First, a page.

The Parliament of 1327 was instrumental in the transfer of the English
crown from King Edward II to his first son, Edward III, on 13 January.
Edward II had become increasingly unpopular with the English nobility,
and by 1325 even his wife Isabella despised him. Toward the end of the
year, she took their first son to France, where she joined and probably
entered into a relationship with the powerful and wealthy nobleman Roger
Mortimer, whom her husband had exiled. The following year, they invaded
England to depose Edward II, who was soon captured and imprisoned.
Isabella and Mortimer summoned a parliament, which began gathering at
the Palace of Westminster on 7 January. The king was accused of offences
ranging from the promotion of favourites to the destruction of the
church, a betrayal of his coronation oath to the people. An unruly mob
may have helped intimidate those attending parliament into agreeing to
oust the king.
Read more: <https://en.wikipedia.org/wiki/Parliament_of_1327>
Today's selected anniversaries:
Ada Anderson, a record-setting pedestrian from England,
completed her U.S. debut, walking 2,700 quarter-miles (1,086 km total)
in 2,700 quarter-hours.
About 30,000 people in L'Aquila, Italy, were killed when an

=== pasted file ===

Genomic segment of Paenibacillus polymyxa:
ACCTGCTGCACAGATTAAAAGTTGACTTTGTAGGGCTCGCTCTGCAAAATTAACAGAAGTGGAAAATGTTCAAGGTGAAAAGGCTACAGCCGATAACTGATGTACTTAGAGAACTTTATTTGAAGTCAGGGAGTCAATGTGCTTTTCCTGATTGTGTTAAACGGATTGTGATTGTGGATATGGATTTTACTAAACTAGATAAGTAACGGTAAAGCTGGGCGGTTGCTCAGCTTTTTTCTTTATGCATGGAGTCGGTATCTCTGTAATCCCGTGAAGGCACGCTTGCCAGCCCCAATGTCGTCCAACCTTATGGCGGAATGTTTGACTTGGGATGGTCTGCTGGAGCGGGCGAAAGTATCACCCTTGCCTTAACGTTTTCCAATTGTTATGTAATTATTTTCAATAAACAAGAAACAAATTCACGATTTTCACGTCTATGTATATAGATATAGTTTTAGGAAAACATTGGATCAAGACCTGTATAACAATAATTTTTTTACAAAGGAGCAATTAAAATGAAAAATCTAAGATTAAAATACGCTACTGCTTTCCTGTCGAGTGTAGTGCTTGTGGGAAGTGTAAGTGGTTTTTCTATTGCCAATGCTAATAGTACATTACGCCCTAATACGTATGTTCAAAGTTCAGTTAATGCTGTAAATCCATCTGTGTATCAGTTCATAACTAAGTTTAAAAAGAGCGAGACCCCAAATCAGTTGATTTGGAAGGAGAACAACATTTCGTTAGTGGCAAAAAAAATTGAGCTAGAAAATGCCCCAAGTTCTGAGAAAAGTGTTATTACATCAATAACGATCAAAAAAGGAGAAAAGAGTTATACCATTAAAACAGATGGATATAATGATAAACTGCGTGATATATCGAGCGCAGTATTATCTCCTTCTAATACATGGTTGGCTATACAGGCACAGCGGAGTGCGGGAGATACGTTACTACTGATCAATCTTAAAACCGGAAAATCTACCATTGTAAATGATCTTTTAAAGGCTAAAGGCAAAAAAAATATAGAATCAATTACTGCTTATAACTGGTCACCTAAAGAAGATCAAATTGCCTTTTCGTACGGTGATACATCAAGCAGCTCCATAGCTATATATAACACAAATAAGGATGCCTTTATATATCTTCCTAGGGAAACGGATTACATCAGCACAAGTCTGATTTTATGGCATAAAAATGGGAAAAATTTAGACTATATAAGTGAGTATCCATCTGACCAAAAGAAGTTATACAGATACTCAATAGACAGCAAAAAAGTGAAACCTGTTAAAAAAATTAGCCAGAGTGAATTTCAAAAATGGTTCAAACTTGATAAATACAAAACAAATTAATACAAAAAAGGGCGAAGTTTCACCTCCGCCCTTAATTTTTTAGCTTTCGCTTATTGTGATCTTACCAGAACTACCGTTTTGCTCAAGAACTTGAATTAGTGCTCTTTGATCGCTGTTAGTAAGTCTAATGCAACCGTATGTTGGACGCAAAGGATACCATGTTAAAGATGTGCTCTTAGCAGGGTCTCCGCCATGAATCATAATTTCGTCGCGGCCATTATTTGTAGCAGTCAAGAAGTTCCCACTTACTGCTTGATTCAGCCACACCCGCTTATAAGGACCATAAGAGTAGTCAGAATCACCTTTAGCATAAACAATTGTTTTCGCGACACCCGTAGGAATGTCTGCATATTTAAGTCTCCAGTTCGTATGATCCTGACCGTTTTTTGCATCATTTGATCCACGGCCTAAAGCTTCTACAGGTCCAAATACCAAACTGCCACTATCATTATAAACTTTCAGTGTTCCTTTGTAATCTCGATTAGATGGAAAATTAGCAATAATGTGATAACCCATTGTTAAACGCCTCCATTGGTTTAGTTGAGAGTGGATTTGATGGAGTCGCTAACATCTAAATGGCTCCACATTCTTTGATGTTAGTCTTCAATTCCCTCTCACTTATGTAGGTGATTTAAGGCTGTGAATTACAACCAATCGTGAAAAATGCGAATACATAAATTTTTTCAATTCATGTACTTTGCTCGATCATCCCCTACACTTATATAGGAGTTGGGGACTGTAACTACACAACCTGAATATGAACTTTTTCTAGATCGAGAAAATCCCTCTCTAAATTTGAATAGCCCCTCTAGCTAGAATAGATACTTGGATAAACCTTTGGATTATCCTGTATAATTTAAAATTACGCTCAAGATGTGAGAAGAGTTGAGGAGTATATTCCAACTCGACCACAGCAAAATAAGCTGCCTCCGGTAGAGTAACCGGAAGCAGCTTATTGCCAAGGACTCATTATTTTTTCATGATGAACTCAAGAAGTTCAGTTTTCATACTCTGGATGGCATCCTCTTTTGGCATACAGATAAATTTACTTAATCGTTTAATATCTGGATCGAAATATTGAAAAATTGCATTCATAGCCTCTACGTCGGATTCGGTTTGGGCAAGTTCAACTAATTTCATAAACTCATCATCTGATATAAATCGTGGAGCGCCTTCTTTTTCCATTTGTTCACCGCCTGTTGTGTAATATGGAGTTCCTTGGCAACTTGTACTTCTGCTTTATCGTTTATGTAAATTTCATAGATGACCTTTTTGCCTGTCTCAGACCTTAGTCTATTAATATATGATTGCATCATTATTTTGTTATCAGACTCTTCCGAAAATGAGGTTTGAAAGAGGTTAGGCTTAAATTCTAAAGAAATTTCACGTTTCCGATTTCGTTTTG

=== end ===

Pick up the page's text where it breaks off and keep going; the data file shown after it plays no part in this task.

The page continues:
earthquake struck the province.
An article published in Pravda accused nine eminent doctors in
Moscow of taking part in a vast plot to poison members of the top Soviet
political and military leadership.
Togo's first president, Sylvanus Olympio, was assassinated by
military officers in a coup d'état led by Emmanuel Bodjollé, Étienne
Eyadéma, and Kléber Dadjo.
Wiktionary's word of the day:
(darts) A woman who escorts a player to the stage at a darts event.
Wikiquote quote of the day:
Objective knowledge, the idea of unity included, belongs to
objective consciousness. The forms which express this knowledge when
perceived by subjective consciousness are inevitably distorted and,
instead of truth, they create more and more delusions. With objective
consciousness it is possible to see and feel the unity of everything.
But for subjective consciousness the world is split up into millions of
separate and unconnected phenomena. Attempts to connect these phenomena
into some sort of system in a scientific or philosophical way lead to
nothing because man cannot reconstruct the idea of the whole starting
from separate facts and they cannot divine the principles of the
division of the whole without knowing the laws upon which this division
--G. I. Gurdjieff
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